Table_1_Stereotactic Neuro-Navigation Phantom Designs: A Systematic Review.DOCX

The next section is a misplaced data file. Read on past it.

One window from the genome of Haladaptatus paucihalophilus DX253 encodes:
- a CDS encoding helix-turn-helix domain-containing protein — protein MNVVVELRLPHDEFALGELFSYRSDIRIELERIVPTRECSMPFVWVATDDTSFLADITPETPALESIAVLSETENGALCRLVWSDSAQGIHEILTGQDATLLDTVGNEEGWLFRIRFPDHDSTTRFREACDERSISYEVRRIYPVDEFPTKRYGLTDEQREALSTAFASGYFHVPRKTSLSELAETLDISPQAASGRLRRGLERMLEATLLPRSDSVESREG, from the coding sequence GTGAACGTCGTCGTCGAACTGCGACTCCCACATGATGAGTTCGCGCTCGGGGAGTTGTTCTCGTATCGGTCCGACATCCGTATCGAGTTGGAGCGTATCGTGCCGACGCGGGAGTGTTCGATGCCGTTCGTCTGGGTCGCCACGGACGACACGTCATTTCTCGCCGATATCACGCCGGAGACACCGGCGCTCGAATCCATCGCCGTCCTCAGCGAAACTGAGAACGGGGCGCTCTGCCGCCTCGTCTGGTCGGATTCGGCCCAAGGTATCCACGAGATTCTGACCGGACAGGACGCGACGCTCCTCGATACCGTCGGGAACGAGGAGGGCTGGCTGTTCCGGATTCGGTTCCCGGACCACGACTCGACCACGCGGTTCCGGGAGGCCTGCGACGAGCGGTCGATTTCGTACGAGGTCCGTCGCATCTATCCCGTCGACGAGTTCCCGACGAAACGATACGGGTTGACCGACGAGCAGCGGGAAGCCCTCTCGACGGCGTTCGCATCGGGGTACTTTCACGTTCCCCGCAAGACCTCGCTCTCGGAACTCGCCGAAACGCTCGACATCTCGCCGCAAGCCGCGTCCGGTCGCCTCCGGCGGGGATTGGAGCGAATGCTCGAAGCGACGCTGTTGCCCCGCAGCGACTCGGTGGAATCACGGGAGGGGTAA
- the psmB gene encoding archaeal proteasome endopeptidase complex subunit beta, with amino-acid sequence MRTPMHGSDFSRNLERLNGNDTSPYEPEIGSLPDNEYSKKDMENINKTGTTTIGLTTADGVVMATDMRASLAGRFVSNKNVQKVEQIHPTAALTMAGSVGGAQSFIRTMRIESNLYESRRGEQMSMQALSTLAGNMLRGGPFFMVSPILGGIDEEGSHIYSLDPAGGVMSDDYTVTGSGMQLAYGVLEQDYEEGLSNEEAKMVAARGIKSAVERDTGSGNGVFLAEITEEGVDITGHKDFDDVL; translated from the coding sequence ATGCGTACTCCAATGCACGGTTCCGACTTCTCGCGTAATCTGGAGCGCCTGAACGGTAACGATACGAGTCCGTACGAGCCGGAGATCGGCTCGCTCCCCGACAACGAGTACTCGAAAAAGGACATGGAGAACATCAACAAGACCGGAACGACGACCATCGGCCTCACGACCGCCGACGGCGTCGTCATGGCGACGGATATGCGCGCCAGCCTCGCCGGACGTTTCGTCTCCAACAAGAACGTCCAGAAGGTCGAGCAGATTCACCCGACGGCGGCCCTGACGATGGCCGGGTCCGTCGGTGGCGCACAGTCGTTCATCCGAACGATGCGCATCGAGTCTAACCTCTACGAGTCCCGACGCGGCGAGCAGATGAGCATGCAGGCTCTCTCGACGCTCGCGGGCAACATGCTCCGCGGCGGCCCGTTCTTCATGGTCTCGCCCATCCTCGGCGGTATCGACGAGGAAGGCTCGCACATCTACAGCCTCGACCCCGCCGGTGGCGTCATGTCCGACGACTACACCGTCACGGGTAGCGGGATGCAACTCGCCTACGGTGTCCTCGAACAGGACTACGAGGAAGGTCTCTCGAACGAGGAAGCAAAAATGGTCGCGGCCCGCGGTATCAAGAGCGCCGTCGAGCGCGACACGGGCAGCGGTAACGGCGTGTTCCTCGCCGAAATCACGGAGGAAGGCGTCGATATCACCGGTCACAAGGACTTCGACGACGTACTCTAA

Diverse stereotactic neuro-navigation systems are used daily in neurosurgery and novel systems are continuously being developed. Prior to clinical implementation of new surgical tools, methods or instruments, in vitro experiments on phantoms should be conducted. A stereotactic neuro-navigation phantom denotes a rigid or deformable structure resembling the cranium with the intracranial area. The use of phantoms is essential for the testing of complete procedures and their workflows, as well as for the final validation of the application accuracy. The aim of this study is to provide a systematic review of stereotactic neuro-navigation phantom designs, to identify their most relevant features, and to identify methodologies for measuring the target point error, the entry point error, and the angular error (α). The literature on phantom designs used for evaluating the accuracy of stereotactic neuro-navigation systems, i.e., robotic navigation systems, stereotactic frames, frameless navigation systems, and aiming devices, was searched. Eligible articles among the articles written in English in the period 2000–2020 were identified through the electronic databases PubMed, IEEE, Web of Science, and Scopus. The majority of phantom designs presented in those articles provide a suitable methodology for measuring the target point error, while there is a lack of objective measurements of the entry point error and angular error. We identified the need for a universal phantom design, which would be compatible with most common imaging techniques (e.g., computed tomography and magnetic resonance imaging) and suitable for simultaneous measurement of the target point, entry point, and angular errors.